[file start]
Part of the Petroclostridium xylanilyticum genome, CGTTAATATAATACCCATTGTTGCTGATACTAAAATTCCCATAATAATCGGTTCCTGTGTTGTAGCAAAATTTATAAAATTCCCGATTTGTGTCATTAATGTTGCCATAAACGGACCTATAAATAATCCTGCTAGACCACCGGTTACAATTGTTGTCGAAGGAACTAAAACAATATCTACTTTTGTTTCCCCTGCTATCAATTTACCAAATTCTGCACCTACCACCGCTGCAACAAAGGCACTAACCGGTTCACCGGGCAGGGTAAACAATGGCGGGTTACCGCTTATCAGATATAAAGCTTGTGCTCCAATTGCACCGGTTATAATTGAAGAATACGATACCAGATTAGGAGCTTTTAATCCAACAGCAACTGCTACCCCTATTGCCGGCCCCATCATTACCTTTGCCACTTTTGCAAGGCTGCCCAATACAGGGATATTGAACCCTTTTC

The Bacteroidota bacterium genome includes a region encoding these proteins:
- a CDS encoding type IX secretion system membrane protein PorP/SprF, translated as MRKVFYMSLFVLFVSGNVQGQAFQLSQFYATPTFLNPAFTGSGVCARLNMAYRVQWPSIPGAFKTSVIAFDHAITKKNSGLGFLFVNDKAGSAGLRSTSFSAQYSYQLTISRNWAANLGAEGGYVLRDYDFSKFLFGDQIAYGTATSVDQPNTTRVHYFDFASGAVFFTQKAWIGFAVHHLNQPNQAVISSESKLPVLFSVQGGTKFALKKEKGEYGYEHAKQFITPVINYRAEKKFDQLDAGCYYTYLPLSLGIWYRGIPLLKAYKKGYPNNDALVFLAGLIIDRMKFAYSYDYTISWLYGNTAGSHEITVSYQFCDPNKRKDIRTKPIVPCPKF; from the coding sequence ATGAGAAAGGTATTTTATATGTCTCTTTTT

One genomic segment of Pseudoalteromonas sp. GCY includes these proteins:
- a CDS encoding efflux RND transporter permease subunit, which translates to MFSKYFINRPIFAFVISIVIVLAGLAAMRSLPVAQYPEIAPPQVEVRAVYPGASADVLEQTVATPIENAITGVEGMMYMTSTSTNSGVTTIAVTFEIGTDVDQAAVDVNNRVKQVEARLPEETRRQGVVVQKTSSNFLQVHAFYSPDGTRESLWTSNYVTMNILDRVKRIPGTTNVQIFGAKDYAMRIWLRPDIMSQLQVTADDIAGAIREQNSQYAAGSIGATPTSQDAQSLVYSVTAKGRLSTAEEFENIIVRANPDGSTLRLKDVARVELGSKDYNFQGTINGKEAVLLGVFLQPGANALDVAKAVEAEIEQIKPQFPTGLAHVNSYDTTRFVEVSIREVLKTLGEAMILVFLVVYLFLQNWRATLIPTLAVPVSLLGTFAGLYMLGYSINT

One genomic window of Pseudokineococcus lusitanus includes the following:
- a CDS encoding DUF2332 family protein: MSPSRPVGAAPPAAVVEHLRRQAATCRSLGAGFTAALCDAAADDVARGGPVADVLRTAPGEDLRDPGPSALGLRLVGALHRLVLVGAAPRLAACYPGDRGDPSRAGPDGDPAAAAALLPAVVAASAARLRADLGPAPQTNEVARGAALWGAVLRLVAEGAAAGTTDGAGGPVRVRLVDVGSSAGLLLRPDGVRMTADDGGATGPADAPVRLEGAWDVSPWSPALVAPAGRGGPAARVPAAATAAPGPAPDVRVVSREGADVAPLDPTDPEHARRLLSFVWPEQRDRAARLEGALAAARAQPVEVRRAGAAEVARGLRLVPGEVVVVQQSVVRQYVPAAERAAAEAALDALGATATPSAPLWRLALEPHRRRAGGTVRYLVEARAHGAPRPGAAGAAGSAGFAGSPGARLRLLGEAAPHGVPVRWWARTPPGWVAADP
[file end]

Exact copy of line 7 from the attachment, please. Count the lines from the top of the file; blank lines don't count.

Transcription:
- a CDS encoding DUF2332 family protein: MSPSRPVGAAPPAAVVEHLRRQAATCRSLGAGFTAALCDAAADDVARGGPVADVLRTAPGEDLRDPGPSALGLRLVGALHRLVLVGAAPRLAACYPGDRGDPSRAGPDGDPAAAAALLPAVVAASAARLRADLGPAPQTNEVARGAALWGAVLRLVAEGAAAGTTDGAGGPVRVRLVDVGSSAGLLLRPDGVRMTADDGGATGPADAPVRLEGAWDVSPWSPALVAPAGRGGPAARVPAAATAAPGPAPDVRVVSREGADVAPLDPTDPEHARRLLSFVWPEQRDRAARLEGALAAARAQPVEVRRAGAAEVARGLRLVPGEVVVVQQSVVRQYVPAAERAAAEAALDALGATATPSAPLWRLALEPHRRRAGGTVRYLVEARAHGAPRPGAAGAAGSAGFAGSPGARLRLLGEAAPHGVPVRWWARTPPGWVAADP